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Newspaper clipping from 1930's newspaper (publication & date unknown) OCR text below.

Thrift of 'Good Old Days' Typified
By Ingenious Stunts of Toy Banks
CLEVELAND, 0., March 16 (UP)—  In the "good old days," when thrift was a foremost virtue, children learning to save put their coins in banks and watched tiny figures do everything from extracting teeth to turning somersaults on bicycles.
     James C. Jones, one of the country's 10 foremost toy bank collectors, had one when he was a child. Now he has hundreds.
     "The only thing that worries me," he said, "is where to put them all. I've built shelves all over the house, and now I'm starting on the garage."
     The toy dentist bank endeavors to make saving less painful by demonstrating a tooth extraction.
     When a coin is inserted, the operator pushes a lever. The dentist gives a tremendous pull, and topples over backward with the aching molar. The patient also goes flying when the chair topples over.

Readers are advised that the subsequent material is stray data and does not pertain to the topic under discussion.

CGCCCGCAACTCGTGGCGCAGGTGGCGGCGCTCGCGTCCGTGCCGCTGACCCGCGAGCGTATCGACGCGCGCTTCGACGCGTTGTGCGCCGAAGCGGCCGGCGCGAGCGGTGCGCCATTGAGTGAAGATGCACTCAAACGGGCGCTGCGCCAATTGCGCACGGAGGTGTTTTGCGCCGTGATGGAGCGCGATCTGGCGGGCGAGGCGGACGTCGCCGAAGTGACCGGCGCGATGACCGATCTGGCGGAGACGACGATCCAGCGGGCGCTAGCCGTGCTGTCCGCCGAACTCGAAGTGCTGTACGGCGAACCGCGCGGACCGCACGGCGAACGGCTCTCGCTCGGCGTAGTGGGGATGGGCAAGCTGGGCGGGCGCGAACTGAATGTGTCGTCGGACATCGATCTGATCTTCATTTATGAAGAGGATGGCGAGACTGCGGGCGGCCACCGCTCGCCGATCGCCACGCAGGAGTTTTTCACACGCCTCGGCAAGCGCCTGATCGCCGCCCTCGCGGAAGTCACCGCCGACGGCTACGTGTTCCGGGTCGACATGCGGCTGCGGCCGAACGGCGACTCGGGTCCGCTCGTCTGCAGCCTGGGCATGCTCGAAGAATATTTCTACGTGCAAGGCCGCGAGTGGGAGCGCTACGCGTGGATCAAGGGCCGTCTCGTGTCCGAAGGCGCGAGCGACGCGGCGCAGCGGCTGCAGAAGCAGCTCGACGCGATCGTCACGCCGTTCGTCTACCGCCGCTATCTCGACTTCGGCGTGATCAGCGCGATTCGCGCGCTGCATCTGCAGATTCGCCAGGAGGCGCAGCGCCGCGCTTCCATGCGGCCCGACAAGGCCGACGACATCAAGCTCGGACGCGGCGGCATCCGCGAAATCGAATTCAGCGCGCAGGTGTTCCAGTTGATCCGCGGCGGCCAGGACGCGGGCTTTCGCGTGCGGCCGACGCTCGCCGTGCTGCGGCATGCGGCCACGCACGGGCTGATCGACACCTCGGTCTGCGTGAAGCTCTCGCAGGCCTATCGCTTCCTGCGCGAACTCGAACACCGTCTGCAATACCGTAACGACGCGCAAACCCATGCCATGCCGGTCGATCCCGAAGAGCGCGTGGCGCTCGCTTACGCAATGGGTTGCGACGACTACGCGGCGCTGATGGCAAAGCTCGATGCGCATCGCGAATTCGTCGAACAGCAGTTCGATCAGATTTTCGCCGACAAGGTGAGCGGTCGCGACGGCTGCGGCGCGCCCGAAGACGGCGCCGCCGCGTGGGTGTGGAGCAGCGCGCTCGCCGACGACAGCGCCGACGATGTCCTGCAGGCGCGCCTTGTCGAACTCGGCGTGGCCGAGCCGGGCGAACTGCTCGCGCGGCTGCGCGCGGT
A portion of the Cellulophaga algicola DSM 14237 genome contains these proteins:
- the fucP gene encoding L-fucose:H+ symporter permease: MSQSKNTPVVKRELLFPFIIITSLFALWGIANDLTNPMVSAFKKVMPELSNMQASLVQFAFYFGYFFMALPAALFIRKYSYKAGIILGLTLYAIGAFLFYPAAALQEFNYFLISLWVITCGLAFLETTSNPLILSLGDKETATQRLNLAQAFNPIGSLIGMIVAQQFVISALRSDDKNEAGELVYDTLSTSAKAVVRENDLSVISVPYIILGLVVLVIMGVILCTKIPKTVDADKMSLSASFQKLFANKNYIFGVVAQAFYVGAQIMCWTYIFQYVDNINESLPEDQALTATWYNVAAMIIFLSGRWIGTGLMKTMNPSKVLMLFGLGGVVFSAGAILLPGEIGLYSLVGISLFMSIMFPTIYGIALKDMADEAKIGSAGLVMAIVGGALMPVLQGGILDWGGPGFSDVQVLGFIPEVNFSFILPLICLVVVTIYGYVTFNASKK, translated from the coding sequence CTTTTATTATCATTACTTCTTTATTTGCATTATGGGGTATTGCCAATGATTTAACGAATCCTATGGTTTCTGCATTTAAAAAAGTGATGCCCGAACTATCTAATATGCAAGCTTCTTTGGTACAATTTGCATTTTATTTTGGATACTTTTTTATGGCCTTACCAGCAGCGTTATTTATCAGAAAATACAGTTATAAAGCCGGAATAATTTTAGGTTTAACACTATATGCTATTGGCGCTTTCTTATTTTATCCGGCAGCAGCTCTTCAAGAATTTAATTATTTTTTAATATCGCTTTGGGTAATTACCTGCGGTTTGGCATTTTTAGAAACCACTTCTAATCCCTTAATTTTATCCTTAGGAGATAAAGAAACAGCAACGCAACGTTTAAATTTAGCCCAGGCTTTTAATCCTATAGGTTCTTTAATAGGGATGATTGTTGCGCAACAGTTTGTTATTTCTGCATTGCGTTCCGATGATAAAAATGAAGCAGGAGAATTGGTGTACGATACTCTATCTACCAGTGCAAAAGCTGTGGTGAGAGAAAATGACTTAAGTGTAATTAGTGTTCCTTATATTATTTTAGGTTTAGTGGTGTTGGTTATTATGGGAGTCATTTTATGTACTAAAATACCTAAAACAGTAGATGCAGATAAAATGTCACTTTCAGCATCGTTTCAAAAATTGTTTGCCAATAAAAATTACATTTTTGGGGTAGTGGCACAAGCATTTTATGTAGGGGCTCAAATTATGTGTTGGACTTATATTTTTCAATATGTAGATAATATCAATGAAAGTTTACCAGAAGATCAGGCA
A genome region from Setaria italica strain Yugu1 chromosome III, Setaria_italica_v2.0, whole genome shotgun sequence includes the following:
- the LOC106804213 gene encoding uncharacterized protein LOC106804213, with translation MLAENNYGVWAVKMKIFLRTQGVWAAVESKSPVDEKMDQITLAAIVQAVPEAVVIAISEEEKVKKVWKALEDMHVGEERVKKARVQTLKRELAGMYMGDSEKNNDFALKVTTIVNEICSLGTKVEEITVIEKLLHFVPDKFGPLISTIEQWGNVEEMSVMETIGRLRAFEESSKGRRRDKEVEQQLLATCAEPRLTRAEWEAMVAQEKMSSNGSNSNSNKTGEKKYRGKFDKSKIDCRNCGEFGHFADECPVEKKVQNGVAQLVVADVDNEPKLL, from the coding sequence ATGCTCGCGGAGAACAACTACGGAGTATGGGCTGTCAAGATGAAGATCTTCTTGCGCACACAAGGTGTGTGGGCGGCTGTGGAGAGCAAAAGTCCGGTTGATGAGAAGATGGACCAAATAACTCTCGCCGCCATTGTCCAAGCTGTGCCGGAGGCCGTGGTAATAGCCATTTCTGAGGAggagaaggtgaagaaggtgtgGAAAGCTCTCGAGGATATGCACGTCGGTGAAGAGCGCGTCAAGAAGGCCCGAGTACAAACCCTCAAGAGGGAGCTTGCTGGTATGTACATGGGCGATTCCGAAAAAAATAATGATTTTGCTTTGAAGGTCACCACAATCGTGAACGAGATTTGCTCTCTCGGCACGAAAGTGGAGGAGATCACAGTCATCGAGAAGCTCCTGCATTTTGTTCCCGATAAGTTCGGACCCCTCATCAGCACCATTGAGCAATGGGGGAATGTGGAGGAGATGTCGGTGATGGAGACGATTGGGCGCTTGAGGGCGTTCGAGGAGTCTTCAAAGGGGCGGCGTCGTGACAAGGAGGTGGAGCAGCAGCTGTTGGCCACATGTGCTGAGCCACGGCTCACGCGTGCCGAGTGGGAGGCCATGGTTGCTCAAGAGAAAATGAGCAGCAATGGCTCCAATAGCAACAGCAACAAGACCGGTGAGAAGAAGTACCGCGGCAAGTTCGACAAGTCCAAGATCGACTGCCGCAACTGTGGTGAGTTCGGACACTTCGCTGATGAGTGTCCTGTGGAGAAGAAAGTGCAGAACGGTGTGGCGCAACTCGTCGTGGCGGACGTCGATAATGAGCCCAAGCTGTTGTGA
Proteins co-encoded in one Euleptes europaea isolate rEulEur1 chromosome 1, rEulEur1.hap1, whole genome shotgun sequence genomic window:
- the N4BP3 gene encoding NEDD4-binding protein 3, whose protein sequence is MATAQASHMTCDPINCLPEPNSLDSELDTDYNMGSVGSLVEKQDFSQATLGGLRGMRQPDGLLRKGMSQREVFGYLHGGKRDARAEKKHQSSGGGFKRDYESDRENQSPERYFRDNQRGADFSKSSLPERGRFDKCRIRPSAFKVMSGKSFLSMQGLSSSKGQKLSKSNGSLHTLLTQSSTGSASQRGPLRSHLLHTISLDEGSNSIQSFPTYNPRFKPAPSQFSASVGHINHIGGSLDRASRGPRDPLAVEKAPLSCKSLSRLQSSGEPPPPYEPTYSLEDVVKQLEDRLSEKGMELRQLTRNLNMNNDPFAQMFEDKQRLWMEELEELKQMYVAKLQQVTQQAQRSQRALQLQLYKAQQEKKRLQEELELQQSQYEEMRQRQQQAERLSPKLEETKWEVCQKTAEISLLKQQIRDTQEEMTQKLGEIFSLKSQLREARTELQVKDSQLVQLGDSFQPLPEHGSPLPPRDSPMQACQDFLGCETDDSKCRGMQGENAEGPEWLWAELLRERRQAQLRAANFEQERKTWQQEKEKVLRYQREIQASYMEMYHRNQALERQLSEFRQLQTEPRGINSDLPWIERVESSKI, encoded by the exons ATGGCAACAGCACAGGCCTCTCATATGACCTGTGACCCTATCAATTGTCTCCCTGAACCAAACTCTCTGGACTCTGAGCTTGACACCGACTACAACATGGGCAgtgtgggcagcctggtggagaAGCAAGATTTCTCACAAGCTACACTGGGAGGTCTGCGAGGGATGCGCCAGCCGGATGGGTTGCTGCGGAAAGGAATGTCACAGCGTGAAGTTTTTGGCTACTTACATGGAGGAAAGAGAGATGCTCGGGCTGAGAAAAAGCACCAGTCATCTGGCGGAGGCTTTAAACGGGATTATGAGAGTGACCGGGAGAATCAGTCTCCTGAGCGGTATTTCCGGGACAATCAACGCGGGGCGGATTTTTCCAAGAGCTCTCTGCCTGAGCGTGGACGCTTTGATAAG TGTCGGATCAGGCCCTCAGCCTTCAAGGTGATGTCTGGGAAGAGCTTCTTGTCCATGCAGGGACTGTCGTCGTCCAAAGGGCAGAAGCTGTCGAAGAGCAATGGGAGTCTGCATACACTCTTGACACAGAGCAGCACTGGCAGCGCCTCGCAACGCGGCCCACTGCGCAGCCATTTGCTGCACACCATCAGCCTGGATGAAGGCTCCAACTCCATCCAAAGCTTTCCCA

"I guess the idea behind that design," Jones said, "is to make the child so happy that it is not he who is having the tooth pulled that he will not feel the pain of depositing a nickel he wanted to use for candy."
     Of the estimated total of 300 designs used by children of an earlier decade, Jones has about 250.
     "Here's one which was considered a sensation in its time," said Jones. "It is called the initiating bank."
     The collector put a coin on a tray held by a tiny figure bent into the characteristic posture of a college freshman or other neophyte.
     He pulled a lever, an adjacent goat moved. and the buttee, shocked and grieved, flipped the coin into the mouth of a frog which stood waiting to play its part in the drama.
     Prof. Pug Frog's great bicycle feat must have been an early thriller, for the professor, seated on a bicycle, made a complete revolution, together with his vehicle, when the coin was Inserted and the lever depressed.
     "I like this one particularly," Jones said. "It's called the confectionery bank."
     He, dropped another coin—he said he always carries a pocketful of pennies—pressed a lever. The figure of a girl pivoted around to what looked like a series of drawers. The top of the drawer opened, and the girl swung back again with a candy wafer.
     "It's fun—and think of the money saved!" Jones said. "Ill venture to say that many of our great financiers got their start that way."

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